It's a sport known for its no holds barred, anything goes style.  Now competitive cage fighting is becoming popular with children.  And that has some calling for a ban on the sport for kids.  The News On 6's Ashli Sims reports Nathan Orand, who started the youth leagues, is fighting to keep the sport alive.  And he says it may be safer than you think.

Known for its kicking, punching and body-slamming, it's mixed martial arts that have taken the hits these days.  It's popularly known as cage fighting and it's come under fire for letting kids compete in what can be a bloody sport.

"It's the fastest growing sport in America and naturally with that comes kids. They see their favorite fighters and that's what they want to do. They want to fight just like them," said Orand.

Some Missouri lawmakers say they don't want kids fighting like adult cage fighters.  They want to ban youth mixed martial arts.  Some say it's brutal and borders on child abuse.  Others worry about the impact on young bodies and growing bones.

"I can't say I condone it especially for young people it can be very dangerous to their body structure their growth bones are still developing," said Vicki Pittman, American Taekwondo Association.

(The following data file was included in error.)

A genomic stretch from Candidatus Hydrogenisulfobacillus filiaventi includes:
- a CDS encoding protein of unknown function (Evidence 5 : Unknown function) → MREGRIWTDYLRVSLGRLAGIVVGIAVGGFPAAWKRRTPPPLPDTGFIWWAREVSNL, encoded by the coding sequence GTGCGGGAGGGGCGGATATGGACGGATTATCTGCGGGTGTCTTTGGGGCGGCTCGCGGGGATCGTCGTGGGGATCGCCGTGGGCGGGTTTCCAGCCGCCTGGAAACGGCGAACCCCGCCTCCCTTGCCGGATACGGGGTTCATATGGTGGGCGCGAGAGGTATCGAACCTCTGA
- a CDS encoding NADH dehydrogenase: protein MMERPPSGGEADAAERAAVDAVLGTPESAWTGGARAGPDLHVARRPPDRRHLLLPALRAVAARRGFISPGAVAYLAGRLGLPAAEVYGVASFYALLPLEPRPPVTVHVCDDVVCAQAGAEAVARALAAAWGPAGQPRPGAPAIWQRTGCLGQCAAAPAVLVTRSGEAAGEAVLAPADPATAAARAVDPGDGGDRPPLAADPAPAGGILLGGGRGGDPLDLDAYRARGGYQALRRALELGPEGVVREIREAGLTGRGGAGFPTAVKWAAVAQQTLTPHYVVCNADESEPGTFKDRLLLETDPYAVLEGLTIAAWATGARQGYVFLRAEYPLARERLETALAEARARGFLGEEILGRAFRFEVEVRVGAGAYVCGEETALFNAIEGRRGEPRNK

Orand, who started the national youth mixed media league, says what he's advocating is much different than adult cage fighting.

"We don't fight in a cage anymore. The adults get to strike on the ground, we've taken that out," said Orand.

They may train like the adults, but Orand insists what these kids do is no different than a number of others martial arts that are more established and accepted.

"These kids already compete in these sports. They already do this," said Orand.

"If you would ban this sport right here you might as well ban the others," said T.J. Aguila.

Aguila's twin 7-year-olds are youth mixed martial arts champions.  He says his boys love the sport and they're good at it.  And he doesn't know why anyone would want to take that away from them.

The Oklahoma Professional Boxing Commission regulates these activities in the state.  They say right now competitive youth mixed martial arts is not allowed.  The commission shares the concerns over safety and the pressure the sport puts on joints, like elbows and knees.

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